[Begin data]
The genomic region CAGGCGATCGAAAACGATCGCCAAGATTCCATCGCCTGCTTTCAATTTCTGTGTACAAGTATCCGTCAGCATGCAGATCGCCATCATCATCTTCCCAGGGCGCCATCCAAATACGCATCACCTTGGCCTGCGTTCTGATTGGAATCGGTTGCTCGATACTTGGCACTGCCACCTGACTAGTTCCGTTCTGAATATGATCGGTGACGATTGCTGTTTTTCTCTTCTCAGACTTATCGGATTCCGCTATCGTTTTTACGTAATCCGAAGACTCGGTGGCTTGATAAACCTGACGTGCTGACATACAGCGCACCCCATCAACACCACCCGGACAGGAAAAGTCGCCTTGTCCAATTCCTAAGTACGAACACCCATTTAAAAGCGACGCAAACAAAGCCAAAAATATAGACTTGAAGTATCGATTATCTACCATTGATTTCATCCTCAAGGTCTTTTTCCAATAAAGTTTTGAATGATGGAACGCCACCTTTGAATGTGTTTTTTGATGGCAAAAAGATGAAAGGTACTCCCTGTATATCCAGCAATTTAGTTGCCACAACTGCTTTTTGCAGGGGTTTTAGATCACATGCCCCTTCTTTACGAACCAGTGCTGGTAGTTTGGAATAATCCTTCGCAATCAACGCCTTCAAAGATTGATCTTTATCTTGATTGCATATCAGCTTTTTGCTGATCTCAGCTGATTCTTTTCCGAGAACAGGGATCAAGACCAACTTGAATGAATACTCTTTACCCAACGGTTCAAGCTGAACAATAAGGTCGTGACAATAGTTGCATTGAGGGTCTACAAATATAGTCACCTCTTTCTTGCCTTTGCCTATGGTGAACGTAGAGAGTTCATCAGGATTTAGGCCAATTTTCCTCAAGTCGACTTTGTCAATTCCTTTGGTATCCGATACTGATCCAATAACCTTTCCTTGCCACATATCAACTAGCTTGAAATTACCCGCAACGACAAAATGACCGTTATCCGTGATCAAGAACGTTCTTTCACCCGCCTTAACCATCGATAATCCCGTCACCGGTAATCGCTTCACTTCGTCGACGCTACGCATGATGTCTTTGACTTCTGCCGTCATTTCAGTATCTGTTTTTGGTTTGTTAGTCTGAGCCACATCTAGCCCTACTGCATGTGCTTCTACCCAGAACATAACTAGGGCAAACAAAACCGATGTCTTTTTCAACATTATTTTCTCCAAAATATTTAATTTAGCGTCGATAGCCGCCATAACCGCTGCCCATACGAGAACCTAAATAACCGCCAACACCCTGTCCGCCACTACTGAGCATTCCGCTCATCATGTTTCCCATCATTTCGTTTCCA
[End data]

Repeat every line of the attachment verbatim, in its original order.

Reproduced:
The genomic region CAGGCGATCGAAAACGATCGCCAAGATTCCATCGCCTGCTTTCAATTTCTGTGTACAAGTATCCGTCAGCATGCAGATCGCCATCATCATCTTCCCAGGGCGCCATCCAAATACGCATCACCTTGGCCTGCGTTCTGATTGGAATCGGTTGCTCGATACTTGGCACTGCCACCTGACTAGTTCCGTTCTGAATATGATCGGTGACGATTGCTGTTTTTCTCTTCTCAGACTTATCGGATTCCGCTATCGTTTTTACGTAATCCGAAGACTCGGTGGCTTGATAAACCTGACGTGCTGACATACAGCGCACCCCATCAACACCACCCGGACAGGAAAAGTCGCCTTGTCCAATTCCTAAGTACGAACACCCATTTAAAAGCGACGCAAACAAAGCCAAAAATATAGACTTGAAGTATCGATTATCTACCATTGATTTCATCCTCAAGGTCTTTTTCCAATAAAGTTTTGAATGATGGAACGCCACCTTTGAATGTGTTTTTTGATGGCAAAAAGATGAAAGGTACTCCCTGTATATCCAGCAATTTAGTTGCCACAACTGCTTTTTGCAGGGGTTTTAGATCACATGCCCCTTCTTTACGAACCAGTGCTGGTAGTTTGGAATAATCCTTCGCAATCAACGCCTTCAAAGATTGATCTTTATCTTGATTGCATATCAGCTTTTTGCTGATCTCAGCTGATTCTTTTCCGAGAACAGGGATCAAGACCAACTTGAATGAATACTCTTTACCCAACGGTTCAAGCTGAACAATAAGGTCGTGACAATAGTTGCATTGAGGGTCTACAAATATAGTCACCTCTTTCTTGCCTTTGCCTATGGTGAACGTAGAGAGTTCATCAGGATTTAGGCCAATTTTCCTCAAGTCGACTTTGTCAATTCCTTTGGTATCCGATACTGATCCAATAACCTTTCCTTGCCACATATCAACTAGCTTGAAATTACCCGCAACGACAAAATGACCGTTATCCGTGATCAAGAACGTTCTTTCACCCGCCTTAACCATCGATAATCCCGTCACCGGTAATCGCTTCACTTCGTCGACGCTACGCATGATGTCTTTGACTTCTGCCGTCATTTCAGTATCTGTTTTTGGTTTGTTAGTCTGAGCCACATCTAGCCCTACTGCATGTGCTTCTACCCAGAACATAACTAGGGCAAACAAAACCGATGTCTTTTTCAACATTATTTTCTCCAAAATATTTAATTTAGCGTCGATAGCCGCCATAACCGCTGCCCATACGAGAACCTAAATAACCGCCAACACCCTGTCCGCCACTACTGAGCATTCCGCTCATCATGTTTCCCATCATTTCGTTTCCA